Show them the money
6 September 2012
Embarking on a career in law can be expensive, so how can students fund their education? Laura Manning examines the options
THE STATS FOR 2012
Tuition fees range from £6,000 to £9,000 GDL fees can reach up to £9,400 LPC fees range from £7,900 to £13,550 BPTC fees range from £11,600 to £16,540
Career development loan Currently offered by Barclays Bank and the Cooperative Bank, a Career Development Loan (CDL) is a potential source of funding for the LPC and BPTC. However, CDLs are no longer available for GDL students.
The Government subsidises CDLs, and therefore you have a repayment holiday for the duration of the course plus one month after. Also, the Young People’s Learning Agency foots the bill for interest accrued throughout your course and a month after.
It is possible to borrow between £300 and £10,000 and repay it over a period of up to five years. This entitles you to cover 80 per cent of course fees, with the remainder for expenses. However, those hoping to undertake the LPC in
London will need at least £4,000 extra to cover course fees, not to mention living expenses.
Most high street banks offer graduate loans, which may be the solution for covering maintenance costs. But getting more than one loan to cover mounting costs may not be the most sensible decision, with the legal market still fragile.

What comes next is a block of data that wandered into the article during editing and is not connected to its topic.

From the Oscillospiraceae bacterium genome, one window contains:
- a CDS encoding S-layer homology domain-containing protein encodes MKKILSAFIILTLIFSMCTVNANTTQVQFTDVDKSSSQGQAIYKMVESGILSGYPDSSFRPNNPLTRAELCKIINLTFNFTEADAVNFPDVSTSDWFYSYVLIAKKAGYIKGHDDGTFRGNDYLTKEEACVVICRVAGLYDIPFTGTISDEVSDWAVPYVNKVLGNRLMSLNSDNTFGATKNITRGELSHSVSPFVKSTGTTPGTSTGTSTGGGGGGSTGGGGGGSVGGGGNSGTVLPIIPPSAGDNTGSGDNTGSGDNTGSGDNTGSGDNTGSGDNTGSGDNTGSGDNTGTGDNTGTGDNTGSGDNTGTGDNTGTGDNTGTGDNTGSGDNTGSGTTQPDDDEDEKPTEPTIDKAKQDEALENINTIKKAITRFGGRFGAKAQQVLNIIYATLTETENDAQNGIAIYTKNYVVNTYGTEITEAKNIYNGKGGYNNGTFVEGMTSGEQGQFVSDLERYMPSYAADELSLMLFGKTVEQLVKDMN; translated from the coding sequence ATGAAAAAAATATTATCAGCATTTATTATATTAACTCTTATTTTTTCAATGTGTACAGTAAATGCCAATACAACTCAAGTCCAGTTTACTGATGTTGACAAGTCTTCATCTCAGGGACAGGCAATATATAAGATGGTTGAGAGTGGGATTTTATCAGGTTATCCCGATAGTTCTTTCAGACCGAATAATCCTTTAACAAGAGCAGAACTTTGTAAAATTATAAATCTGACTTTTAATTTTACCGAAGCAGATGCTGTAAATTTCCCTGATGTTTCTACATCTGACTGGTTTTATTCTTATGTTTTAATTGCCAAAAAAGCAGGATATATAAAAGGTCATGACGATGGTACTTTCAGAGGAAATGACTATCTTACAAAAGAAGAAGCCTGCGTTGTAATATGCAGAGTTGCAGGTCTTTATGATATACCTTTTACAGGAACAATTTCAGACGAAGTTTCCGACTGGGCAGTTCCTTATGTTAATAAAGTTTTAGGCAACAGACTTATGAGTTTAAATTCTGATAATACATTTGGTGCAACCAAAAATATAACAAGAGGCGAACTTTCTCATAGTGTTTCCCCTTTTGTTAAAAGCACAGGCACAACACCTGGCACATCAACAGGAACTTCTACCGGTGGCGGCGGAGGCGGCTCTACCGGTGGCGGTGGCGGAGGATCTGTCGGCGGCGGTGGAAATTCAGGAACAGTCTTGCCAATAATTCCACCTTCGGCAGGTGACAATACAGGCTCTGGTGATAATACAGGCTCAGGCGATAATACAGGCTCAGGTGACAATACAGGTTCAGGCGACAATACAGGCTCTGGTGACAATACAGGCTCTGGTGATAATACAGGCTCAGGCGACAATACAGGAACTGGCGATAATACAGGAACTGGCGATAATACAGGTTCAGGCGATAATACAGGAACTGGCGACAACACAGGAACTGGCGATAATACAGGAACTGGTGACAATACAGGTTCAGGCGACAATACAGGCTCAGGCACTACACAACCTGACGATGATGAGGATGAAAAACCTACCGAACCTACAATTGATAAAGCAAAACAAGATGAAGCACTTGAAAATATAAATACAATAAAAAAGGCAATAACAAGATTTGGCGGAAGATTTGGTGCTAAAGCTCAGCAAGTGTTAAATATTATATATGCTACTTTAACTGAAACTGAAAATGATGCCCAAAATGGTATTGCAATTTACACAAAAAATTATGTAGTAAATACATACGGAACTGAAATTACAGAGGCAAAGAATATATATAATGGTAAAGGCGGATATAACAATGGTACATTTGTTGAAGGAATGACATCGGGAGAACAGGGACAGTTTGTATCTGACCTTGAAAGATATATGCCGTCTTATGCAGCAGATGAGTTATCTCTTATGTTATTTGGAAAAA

BPP Law School loan
The new five-year fixed interest loan in partnership with Investec allows would-be lawyers to borrow a maximum of £25,000 to cover all or part of the course fees, plus living expenses of up to 20 per cent of the course cost. The law loan carries interest fixed at 9.5 per cent or an annual percentage rate of 9.9 per cent.
HSBC bar loan
HSBC reinstated its bar loan last year, but has hiked its interest rate by 6 per cent, setting it at 7 per cent above its base rate of 0.5 per cent.
Get out of the Big Smoke
Looking to study outside London can make a huge difference to your bank account, with LPC fees as low as £7,900 with the National Centre for Legal Training (NCLT) in association with the University of the West of England. The Bristol Institute of Legal Practice (BiLP) charges only £9,900 and Manchester Metropolitan University (MMU) requires as low as £8,800, while London fees can cost up to £13,550.
The student loan is the main method people use to fund undergraduate study, which is effectively borrowing money from the UK government.
The tuition fee loan is non-means-tested to meet the cost of fees. Meanwhile, the maintenance loan comprises a nonmeans tested portion, which all students who are eligible for the loan can receive; a means tested portion that
depends on household income; and a provision for extra weeks’ study, which is also means tested. Maximum entitlement is affected by place of residence.
Repayments for both loans are based on how much you earn, not how much you borrowed. You will pay 9 per cent of anything you earn over the threshold of £21,000 per year. Divide that figure by 12 and round down to the nearest pound.